boisterous

[ boi-ster-uhs, -struhs ]
/ ˈbɔɪ stər əs, -strəs /

adjective

rough and noisy; noisily jolly or rowdy; clamorous; unrestrained: the sound of boisterous laughter.
(of waves, weather, wind, etc.) rough and stormy.
Obsolete. rough and massive.

Nearby words

  1. bois-brûlé,
  2. bois-le-duc,
  3. boisbriand,
  4. boise,
  5. boiserie,
  6. boisterously,
  7. boito,
  8. boito, arrigo,
  9. bojardo,
  10. bojardo, matteo maria

Origin of boisterous

1425–75; late Middle English boistrous, variant of Middle English boistous crude, strong, fierce, gross; of obscure origin

Related forms
Dictionary.com Unabridged Based on the Random House Unabridged Dictionary, © Random House, Inc. 2019

Examples from the Web for boisterous


British Dictionary definitions for boisterous

boisterous

/ (ˈbɔɪstərəs, -strəs) /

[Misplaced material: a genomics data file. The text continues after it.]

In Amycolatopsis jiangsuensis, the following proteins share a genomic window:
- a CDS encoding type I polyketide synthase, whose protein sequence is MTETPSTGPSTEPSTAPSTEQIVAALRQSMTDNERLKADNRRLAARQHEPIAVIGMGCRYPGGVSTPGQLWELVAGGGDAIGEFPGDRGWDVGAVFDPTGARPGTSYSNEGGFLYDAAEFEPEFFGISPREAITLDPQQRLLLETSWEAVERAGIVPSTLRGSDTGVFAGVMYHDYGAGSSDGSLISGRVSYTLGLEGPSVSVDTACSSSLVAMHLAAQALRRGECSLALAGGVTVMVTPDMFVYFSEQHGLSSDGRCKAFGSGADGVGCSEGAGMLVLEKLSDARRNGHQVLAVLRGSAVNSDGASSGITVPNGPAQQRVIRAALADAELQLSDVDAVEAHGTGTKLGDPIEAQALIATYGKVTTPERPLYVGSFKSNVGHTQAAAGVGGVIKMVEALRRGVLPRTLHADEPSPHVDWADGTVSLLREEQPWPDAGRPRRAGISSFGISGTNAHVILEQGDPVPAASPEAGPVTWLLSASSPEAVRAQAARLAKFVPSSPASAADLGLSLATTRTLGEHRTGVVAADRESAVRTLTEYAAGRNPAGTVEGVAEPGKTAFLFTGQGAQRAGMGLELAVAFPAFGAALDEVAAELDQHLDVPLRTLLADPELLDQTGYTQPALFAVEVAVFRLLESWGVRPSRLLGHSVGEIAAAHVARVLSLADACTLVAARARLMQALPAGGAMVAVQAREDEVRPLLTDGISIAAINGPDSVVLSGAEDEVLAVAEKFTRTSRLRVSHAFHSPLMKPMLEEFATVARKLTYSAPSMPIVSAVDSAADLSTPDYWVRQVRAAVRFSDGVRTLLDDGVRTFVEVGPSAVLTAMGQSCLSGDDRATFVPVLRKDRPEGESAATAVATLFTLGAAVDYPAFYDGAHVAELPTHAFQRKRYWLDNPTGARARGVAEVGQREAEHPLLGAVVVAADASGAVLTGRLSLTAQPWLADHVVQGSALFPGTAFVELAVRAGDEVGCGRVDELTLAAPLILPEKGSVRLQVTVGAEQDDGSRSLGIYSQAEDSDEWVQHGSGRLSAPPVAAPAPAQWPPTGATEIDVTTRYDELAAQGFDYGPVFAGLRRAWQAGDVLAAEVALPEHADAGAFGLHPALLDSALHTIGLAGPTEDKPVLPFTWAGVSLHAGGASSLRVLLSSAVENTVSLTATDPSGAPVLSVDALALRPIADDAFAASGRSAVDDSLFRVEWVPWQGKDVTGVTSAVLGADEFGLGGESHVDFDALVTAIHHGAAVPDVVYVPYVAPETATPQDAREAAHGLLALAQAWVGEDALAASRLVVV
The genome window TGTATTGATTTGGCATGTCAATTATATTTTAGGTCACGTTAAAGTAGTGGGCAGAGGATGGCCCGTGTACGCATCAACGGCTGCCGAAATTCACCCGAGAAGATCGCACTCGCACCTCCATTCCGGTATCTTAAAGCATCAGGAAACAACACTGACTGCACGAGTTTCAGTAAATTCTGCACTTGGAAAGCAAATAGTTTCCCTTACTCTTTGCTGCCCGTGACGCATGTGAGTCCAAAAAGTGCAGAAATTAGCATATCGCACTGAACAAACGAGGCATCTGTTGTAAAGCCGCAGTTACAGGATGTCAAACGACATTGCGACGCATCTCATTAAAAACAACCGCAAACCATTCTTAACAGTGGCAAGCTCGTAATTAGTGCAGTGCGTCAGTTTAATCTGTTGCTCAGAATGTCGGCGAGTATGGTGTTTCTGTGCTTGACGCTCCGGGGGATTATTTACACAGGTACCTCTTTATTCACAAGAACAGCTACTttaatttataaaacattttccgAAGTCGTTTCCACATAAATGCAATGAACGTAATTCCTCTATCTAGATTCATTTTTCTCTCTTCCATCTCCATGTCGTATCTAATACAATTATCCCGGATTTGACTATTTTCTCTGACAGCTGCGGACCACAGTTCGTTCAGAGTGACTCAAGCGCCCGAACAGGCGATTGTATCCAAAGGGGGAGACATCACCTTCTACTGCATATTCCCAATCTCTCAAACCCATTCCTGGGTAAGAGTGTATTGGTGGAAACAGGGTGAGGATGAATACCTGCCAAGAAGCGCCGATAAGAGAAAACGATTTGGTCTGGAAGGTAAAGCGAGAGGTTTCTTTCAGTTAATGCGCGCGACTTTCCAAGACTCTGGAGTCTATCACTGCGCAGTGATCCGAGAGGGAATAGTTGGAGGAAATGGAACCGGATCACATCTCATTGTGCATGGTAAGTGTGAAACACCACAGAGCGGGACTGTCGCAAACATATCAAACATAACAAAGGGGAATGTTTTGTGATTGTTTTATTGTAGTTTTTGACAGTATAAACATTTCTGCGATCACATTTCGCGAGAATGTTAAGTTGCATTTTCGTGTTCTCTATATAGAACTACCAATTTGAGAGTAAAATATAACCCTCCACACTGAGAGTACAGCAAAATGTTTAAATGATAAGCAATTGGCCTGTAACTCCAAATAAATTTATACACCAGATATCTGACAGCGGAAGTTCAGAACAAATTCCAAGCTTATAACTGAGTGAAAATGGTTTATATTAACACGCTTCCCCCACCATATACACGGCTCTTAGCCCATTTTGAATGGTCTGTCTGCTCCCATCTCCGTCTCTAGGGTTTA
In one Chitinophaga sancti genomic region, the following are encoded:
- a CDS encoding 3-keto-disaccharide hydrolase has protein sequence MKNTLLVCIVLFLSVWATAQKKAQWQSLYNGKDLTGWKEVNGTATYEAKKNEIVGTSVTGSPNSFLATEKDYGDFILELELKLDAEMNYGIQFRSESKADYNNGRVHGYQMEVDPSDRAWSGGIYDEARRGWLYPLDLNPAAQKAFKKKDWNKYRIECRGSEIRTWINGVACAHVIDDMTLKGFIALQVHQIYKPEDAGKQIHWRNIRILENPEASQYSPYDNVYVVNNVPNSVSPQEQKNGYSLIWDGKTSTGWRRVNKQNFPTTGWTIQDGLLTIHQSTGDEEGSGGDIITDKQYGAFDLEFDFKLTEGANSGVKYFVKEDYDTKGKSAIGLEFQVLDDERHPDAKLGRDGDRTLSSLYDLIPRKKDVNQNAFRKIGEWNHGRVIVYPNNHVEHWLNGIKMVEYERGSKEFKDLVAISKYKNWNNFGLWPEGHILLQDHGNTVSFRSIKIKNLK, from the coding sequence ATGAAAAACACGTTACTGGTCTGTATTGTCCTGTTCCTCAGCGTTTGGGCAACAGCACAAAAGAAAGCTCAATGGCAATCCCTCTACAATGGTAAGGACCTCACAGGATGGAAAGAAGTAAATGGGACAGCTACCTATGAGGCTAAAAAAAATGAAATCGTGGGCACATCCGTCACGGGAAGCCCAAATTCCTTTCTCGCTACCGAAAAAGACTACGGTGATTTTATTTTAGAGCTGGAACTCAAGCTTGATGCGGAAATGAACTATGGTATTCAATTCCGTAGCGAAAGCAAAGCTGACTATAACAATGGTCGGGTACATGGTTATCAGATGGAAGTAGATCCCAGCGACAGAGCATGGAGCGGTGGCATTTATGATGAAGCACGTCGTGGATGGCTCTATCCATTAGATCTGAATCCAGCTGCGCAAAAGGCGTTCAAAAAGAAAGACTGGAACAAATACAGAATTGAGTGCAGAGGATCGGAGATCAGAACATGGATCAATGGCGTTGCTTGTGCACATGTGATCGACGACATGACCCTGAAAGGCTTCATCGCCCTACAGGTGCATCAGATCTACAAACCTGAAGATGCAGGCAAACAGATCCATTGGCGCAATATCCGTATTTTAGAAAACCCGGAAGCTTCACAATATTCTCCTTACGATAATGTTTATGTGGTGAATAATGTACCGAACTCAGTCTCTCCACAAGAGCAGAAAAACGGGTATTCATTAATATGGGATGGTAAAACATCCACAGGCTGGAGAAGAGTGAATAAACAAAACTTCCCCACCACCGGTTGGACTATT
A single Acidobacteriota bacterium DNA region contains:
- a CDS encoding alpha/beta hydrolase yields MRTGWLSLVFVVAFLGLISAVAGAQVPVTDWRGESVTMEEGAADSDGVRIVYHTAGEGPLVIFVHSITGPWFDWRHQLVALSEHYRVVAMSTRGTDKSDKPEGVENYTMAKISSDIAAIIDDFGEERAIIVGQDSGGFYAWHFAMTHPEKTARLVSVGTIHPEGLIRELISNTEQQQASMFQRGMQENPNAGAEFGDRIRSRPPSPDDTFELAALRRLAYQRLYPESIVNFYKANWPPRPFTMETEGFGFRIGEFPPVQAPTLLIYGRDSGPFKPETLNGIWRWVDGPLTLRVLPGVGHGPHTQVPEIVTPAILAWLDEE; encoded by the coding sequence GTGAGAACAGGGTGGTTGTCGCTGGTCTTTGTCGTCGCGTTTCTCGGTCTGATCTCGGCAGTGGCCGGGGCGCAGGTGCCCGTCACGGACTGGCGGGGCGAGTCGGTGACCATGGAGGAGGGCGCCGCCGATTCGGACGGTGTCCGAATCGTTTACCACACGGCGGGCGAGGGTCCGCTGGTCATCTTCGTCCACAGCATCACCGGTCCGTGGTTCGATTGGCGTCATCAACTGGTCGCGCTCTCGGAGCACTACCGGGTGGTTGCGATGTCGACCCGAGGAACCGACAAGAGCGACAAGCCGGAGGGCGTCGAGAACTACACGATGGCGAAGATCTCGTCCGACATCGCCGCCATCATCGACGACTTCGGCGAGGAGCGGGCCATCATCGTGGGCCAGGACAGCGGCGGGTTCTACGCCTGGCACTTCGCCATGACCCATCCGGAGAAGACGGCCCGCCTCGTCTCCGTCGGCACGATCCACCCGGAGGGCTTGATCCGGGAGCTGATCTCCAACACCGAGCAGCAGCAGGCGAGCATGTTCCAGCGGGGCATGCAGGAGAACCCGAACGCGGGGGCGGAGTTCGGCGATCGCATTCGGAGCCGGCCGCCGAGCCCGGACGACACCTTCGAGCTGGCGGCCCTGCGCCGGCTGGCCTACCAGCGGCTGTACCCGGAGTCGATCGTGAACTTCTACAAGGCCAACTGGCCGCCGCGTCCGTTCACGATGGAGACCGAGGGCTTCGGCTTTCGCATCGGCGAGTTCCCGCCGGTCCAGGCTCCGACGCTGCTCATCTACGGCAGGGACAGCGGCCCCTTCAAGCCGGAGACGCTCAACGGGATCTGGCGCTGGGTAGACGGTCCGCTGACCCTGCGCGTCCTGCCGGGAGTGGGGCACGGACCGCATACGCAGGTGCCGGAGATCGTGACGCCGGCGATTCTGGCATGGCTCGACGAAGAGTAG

adjective

noisy and lively; unrestrained or unruly
(of the wind, sea, etc) turbulent or stormy
Derived Formsboisterously, adverbboisterousness, noun

Word Origin for boisterous

C13 boistuous, of unknown origin

Collins English Dictionary - Complete & Unabridged 2012 Digital Edition © William Collins Sons & Co. Ltd. 1979, 1986 © HarperCollins Publishers 1998, 2000, 2003, 2005, 2006, 2007, 2009, 2012

Word Origin and History for boisterous

boisterous

adj.

late 15c., unexplained alteration of Middle English boistous (c.1300) "rough, coarse (as of food), clumsy, violent," of unknown origin, perhaps from Anglo-French bustous "rough (road)," which is perhaps from Old French boisteos "curved, lame; uneven, rough" (Modern French boiteux), itself of obscure origin. Another guess traces it via Celtic to Latin bestia. Used of persons from 1560s. Related: Boisterously; boisterousness.

Online Etymology Dictionary, © 2010 Douglas Harper